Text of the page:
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MACC develops new parallel computing approaches for designing and optimizing large-scale chemical plants

The chemical process industry is continually striving for greater efficiency, throughput and operability in their plant operations, all while adhering to safety and cost constraints. The processes considered are often on a plant-wide scale, involving several operating units, and involve a considerable amount of uncertainty in terms of the raw material quality, utility costs and product demand. Designing such plants to be flexible enough to quickly ramp up or down production in real-time to combat these external uncertainties can present a significant challenge. To properly account for the plant behavior in design or operations optimization, one must cast a mathematical formulation that describes the underlying physical system behavior (e.g., mass and energy balances), the control system, and uncertainties within the system. Consequently, such formulations require dynamic optimization solutions algorithms, and due to the large-scale nature of the intended applications and extensive computing requirements, these algorithms must be crafted in a manner that makes use of appropriate numerical techniques capable of utilizing modern multiprocessor computing platforms.

Working with MACC industrial partner Praxair, MACC researchers Prof. Chris Swartz, Ian Washington, and Yanan Cao have made recent advances towards a systematic design framework to access process limitations and plant agility (see reference 1 below). Continuing from this established framework, recent work has shifted to the underlying numerical solution algorithms. In particular, the team has made progress on transitioning from a traditional serial computing environment to a parallel multiprocessor environment. Central to our approach is the ability to decompose elements of the problem formulation and farm out these decomposed and independent tasks to a multiprocessor server. Their recent work has demonstrated a dynamic optimization approach applicable to uncertain dynamic systems, which involves breaking up the time domain into several intervals and the uncertainty space into several discrete realizations. The solution process of the optimization algorithm involves the combined use of a nonlinear programming solver and differential equation solver for the simulation of the embedded dynamic system. The discrepancy between the state variable values at the final time from the previous interval and the initial time in the current interval is handled by the optimizer, which drives this to zero. As a result of their discretization approach, the simulation aspect requires numerous independent solution tasks which lends itself nicely to parallelization.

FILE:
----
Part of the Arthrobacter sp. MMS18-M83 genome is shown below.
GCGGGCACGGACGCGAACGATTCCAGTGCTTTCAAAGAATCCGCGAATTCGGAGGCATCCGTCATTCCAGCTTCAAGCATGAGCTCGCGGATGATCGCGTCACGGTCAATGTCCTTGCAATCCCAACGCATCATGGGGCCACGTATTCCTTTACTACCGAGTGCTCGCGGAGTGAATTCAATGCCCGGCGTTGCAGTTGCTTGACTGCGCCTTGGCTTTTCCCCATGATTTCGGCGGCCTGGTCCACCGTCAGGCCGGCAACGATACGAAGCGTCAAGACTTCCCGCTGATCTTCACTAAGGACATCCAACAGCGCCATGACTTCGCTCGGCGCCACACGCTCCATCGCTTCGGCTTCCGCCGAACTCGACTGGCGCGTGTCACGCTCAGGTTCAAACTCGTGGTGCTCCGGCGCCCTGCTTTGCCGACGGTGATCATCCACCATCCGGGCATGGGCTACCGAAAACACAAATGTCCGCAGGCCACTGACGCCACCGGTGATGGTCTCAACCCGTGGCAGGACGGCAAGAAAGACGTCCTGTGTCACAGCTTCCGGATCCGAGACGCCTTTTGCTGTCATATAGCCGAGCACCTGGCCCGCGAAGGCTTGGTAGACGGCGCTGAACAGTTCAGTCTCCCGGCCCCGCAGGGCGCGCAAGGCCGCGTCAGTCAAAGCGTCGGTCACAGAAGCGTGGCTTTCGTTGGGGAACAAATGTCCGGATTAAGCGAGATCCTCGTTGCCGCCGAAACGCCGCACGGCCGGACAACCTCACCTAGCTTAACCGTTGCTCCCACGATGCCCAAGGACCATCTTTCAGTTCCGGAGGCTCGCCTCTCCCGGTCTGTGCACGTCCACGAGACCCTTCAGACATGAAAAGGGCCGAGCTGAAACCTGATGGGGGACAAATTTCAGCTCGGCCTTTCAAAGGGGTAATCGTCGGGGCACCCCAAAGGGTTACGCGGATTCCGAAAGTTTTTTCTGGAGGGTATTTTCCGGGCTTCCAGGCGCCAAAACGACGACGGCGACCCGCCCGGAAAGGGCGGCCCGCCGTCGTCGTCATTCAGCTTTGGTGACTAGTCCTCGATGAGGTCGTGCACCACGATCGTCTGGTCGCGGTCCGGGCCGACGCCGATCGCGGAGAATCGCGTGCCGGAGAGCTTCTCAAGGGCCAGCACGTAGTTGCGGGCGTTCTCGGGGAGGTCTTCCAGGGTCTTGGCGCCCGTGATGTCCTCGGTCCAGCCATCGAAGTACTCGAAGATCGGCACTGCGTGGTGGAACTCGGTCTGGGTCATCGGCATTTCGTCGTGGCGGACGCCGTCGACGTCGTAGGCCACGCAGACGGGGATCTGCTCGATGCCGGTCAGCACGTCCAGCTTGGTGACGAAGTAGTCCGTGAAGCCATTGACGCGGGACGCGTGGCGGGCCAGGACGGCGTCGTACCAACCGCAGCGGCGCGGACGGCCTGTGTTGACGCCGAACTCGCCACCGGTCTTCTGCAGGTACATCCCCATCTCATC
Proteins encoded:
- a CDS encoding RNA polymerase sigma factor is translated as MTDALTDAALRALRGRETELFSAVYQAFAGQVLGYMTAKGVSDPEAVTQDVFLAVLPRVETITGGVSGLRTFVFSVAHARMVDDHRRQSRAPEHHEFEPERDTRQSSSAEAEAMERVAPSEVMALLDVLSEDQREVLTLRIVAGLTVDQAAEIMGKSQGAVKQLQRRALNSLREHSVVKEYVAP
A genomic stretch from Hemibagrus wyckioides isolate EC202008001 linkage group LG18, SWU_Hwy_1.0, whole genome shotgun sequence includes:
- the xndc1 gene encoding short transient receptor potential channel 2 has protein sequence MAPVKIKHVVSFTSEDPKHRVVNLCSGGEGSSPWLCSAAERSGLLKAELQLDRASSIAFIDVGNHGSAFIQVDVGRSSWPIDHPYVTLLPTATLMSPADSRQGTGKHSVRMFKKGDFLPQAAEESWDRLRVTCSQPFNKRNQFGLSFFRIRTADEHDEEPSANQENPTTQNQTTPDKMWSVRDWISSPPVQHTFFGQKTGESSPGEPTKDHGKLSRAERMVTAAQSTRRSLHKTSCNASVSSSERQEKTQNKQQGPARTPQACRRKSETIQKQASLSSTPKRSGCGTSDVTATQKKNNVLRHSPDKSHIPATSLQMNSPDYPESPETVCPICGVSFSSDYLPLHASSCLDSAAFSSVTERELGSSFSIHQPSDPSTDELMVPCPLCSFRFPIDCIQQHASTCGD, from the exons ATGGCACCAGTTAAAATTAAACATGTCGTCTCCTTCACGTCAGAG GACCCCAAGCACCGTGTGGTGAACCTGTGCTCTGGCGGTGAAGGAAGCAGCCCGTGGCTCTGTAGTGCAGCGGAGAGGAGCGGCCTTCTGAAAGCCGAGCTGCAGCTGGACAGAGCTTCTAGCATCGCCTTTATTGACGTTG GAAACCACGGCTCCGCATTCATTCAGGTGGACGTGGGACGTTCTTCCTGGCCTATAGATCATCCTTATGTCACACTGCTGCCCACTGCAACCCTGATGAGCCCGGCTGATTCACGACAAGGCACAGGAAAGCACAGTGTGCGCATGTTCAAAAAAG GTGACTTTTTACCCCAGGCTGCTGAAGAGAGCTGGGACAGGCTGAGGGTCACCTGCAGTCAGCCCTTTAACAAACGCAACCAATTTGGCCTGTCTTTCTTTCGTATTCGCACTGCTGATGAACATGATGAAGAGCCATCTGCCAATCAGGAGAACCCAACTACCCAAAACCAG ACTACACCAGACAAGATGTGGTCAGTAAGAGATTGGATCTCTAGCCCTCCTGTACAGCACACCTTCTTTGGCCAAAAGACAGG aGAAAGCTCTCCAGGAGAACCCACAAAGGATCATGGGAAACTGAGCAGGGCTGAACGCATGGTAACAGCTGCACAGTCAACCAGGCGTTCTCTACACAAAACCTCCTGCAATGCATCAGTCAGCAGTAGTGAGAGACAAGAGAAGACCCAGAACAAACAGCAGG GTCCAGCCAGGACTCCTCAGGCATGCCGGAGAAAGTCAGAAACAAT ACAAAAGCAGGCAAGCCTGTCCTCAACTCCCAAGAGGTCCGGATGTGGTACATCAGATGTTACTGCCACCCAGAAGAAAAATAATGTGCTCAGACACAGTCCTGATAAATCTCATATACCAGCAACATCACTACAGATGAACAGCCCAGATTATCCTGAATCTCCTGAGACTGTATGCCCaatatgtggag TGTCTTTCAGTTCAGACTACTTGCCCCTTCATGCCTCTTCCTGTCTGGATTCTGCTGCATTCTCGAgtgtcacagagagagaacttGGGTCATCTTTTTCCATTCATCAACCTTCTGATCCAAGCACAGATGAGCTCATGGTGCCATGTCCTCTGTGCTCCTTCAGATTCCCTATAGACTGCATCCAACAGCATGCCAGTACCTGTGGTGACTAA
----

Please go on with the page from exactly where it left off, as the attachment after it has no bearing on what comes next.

Prof. Swartz and his team has demonstrated that by solely targeting the independent simulation tasks, significant performance improvements within the overall dynamic optimization algorithm can be achieved. Furthermore, much of the software infrastructure can be built up from existing off-the-shelf numerical tools, where the parallelization aspect can be selectively inserted into overall algorithm through appropriate compiler directives. The parallel solution approach has allowed us to explore larger and more detailed design applications with the explicit inclusion of parametric uncertainty, which were previously intractable. Furthermore, their current findings have opened up further avenues to explore, and currently their attention has shifted to improving computation times through development of a structure-exploiting nonlinear programming algorithm. The results of the research have been published in two articles, the first targets the integration of design and control applications and appears in the AIChE Journal, while the second article is more focused on large-scale operations applications under uncertainty and can be found the journal Processes.

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